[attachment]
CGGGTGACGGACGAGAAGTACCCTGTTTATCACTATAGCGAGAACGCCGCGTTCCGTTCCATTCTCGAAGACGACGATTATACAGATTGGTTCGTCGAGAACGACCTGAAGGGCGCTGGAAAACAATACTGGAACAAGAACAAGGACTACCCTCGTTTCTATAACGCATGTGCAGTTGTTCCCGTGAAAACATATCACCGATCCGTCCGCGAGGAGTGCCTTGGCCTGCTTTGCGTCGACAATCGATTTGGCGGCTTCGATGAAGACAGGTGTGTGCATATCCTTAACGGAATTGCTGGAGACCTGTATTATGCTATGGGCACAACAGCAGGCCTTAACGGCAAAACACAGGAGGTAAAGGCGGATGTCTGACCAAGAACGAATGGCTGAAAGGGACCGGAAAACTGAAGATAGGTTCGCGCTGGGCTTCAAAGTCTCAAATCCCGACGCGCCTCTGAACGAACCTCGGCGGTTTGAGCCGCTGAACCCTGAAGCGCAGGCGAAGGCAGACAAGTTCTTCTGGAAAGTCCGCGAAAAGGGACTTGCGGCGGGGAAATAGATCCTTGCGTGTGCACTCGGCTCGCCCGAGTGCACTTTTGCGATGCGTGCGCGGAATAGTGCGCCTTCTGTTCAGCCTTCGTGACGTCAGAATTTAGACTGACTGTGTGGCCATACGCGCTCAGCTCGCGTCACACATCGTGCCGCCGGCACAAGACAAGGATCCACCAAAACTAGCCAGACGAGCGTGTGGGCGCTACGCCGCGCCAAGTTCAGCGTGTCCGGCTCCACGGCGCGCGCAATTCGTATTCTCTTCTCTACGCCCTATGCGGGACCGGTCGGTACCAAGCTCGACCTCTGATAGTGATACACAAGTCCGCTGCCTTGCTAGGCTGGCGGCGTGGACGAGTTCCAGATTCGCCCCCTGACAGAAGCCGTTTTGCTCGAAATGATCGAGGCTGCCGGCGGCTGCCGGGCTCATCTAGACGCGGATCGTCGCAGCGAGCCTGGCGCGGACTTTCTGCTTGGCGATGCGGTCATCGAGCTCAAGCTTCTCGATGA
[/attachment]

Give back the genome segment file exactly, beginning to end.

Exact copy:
CGGGTGACGGACGAGAAGTACCCTGTTTATCACTATAGCGAGAACGCCGCGTTCCGTTCCATTCTCGAAGACGACGATTATACAGATTGGTTCGTCGAGAACGACCTGAAGGGCGCTGGAAAACAATACTGGAACAAGAACAAGGACTACCCTCGTTTCTATAACGCATGTGCAGTTGTTCCCGTGAAAACATATCACCGATCCGTCCGCGAGGAGTGCCTTGGCCTGCTTTGCGTCGACAATCGATTTGGCGGCTTCGATGAAGACAGGTGTGTGCATATCCTTAACGGAATTGCTGGAGACCTGTATTATGCTATGGGCACAACAGCAGGCCTTAACGGCAAAACACAGGAGGTAAAGGCGGATGTCTGACCAAGAACGAATGGCTGAAAGGGACCGGAAAACTGAAGATAGGTTCGCGCTGGGCTTCAAAGTCTCAAATCCCGACGCGCCTCTGAACGAACCTCGGCGGTTTGAGCCGCTGAACCCTGAAGCGCAGGCGAAGGCAGACAAGTTCTTCTGGAAAGTCCGCGAAAAGGGACTTGCGGCGGGGAAATAGATCCTTGCGTGTGCACTCGGCTCGCCCGAGTGCACTTTTGCGATGCGTGCGCGGAATAGTGCGCCTTCTGTTCAGCCTTCGTGACGTCAGAATTTAGACTGACTGTGTGGCCATACGCGCTCAGCTCGCGTCACACATCGTGCCGCCGGCACAAGACAAGGATCCACCAAAACTAGCCAGACGAGCGTGTGGGCGCTACGCCGCGCCAAGTTCAGCGTGTCCGGCTCCACGGCGCGCGCAATTCGTATTCTCTTCTCTACGCCCTATGCGGGACCGGTCGGTACCAAGCTCGACCTCTGATAGTGATACACAAGTCCGCTGCCTTGCTAGGCTGGCGGCGTGGACGAGTTCCAGATTCGCCCCCTGACAGAAGCCGTTTTGCTCGAAATGATCGAGGCTGCCGGCGGCTGCCGGGCTCATCTAGACGCGGATCGTCGCAGCGAGCCTGGCGCGGACTTTCTGCTTGGCGATGCGGTCATCGAGCTCAAGCTTCTCGATGA